Hurricanes Are Moving More Slowly, Which Means More Damage Hurricanes are moving more slowly than they used to. That means storms are dumping more rain and doing more damage when they make landfall, as Hurricane Harvey did when it lingered over Houston.
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Hurricanes Are Moving More Slowly, Which Means More Damage

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Hurricanes Are Moving More Slowly, Which Means More Damage

Hurricanes Are Moving More Slowly, Which Means More Damage

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  • <iframe src="https://www.npr.org/player/embed/616814022/617676373" width="100%" height="290" frameborder="0" scrolling="no" title="NPR embedded audio player">
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ARI SHAPIRO, HOST:

We're almost a week into hurricane season, and places like Houston, Texas, still have not recovered from last year's storms. Scientists say part of the reason last year's season was so devastating is that the hurricanes themselves are changing. NPR's Rebecca Hersher reports.

REBECCA HERSHER, BYLINE: Hurricane Harvey hit the Texas coast on August 25, 2017, and then, for nearly a week, it made its way real leisurely across the southeastern part of the state.

(SOUNDBITE OF NEWS MONTAGE)

SHAPIRO: The situation in Houston is getting more dire by the hour...

RACHEL MARTIN: Hurricane Harvey has brought unprecedented levels of flooding...

DAVID GREENE: Twenty inches of rain in some areas so far...

WADE GOODWYN: A trillion gallons, like three feet of rain. This is one of the greatest weather catastrophes in the nation's history.

HERSHER: In Houston, it was a new kind of hurricane disaster - a massive urban inland flood. James Kossin studies global hurricanes at the National Oceanic and Atmospheric Administration.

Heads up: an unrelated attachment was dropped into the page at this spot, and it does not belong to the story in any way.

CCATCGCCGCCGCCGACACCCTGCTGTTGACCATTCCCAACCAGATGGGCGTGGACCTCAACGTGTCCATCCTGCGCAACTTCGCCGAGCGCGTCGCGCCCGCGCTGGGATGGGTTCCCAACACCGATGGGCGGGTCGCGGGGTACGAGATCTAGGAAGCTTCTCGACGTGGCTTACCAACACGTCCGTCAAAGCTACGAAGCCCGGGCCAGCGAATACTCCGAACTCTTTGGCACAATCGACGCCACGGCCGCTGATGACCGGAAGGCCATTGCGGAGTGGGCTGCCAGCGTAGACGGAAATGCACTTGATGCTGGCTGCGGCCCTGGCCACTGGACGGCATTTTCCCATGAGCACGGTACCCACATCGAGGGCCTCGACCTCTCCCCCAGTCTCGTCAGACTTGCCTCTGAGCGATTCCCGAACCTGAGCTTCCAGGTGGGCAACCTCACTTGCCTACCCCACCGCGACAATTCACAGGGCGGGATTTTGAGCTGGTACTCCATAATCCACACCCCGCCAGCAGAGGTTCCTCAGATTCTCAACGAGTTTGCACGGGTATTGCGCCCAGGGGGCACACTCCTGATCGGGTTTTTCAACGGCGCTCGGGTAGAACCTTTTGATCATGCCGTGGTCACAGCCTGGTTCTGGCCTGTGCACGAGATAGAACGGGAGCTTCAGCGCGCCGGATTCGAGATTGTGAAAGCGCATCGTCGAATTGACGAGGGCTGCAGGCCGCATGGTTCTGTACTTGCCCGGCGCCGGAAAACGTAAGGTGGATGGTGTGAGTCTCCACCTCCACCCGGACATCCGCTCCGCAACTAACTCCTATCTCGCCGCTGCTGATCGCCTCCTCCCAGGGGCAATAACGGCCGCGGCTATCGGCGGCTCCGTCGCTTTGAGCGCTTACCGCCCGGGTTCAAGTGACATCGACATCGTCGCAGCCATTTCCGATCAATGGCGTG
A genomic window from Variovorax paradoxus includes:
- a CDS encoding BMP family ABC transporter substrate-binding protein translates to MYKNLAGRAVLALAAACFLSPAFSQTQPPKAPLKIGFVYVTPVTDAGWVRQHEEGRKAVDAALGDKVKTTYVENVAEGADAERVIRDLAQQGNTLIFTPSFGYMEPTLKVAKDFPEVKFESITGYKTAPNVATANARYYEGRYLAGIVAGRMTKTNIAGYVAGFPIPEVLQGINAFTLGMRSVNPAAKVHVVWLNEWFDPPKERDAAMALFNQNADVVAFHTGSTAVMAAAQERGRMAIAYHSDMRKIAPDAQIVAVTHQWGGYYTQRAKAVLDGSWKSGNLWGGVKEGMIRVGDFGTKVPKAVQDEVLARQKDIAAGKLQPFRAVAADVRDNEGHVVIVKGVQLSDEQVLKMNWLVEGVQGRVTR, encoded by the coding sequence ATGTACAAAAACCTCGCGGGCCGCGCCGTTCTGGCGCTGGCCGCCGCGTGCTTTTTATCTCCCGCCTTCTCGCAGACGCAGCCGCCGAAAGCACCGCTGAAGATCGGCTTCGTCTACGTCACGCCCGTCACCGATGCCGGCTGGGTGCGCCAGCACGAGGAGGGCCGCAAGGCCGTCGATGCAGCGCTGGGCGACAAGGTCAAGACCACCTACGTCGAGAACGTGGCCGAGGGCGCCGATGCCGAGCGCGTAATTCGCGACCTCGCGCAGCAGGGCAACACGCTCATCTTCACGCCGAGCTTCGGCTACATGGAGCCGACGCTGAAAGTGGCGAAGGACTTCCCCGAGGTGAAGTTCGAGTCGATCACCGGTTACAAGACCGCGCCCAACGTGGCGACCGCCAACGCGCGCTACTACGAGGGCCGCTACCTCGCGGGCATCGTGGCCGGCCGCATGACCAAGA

JAMES KOSSIN: Hurricane Harvey obviously was a real outlier in terms of the amount of rain it dropped. And the amount of rain it dropped was due almost entirely to the fact that it moved so slowly.

HERSHER: And Kossin says that's getting more common for tropical cyclones around the world.

KOSSIN: They seem to have slowed down just about everywhere.

HERSHER: The reason - climate change. As the poles get warmer, the big currents of wind between the poles and the tropics slow down. Storms ride on that wind, kind of like a boat in a stream.

KOSSIN: Yeah, the wind itself that carries the tropical cyclones within it is slowing down and therefore the tropical cyclones are slowing down.

HERSHER: In a study published today in the journal Nature, Kossin found storms all over the world have slowed down 10 percent in the last 70 years. Hurricanes moving over land in North America specifically have slowed down even more than that on average. Kossin says that's all really bad news.

KOSSIN: If you think of it, all of the things that come along with a tropical cyclone visiting your neighborhood - they're all bad. And you don't want them to last very long. If the wind's blowing really hard and it blows a few more hours than it would have, the likelihood of knocking that structure down increase, so you get more rainfall, you get more wind damage, you also get greater storm surge. Slower storms will have a tendency to push a larger wall of water in front of them. So it's kind of a triple threat.

HERSHER: He also says these storms could be more deadly because we're not used to having storms hang out over inland cities.

KOSSIN: People don't necessarily evacuate from inland locations, and so they get a lot of freshwater flooding. And then you also get these compound events of mudslides, and that's really where we get a really large loss of life.

HERSHER: He warns a lot of places need to reassess their hurricane risks. That will probably mean new evacuation plans, flood maps and emergency systems for a lot of cities. Rebecca Hersher, NPR News.

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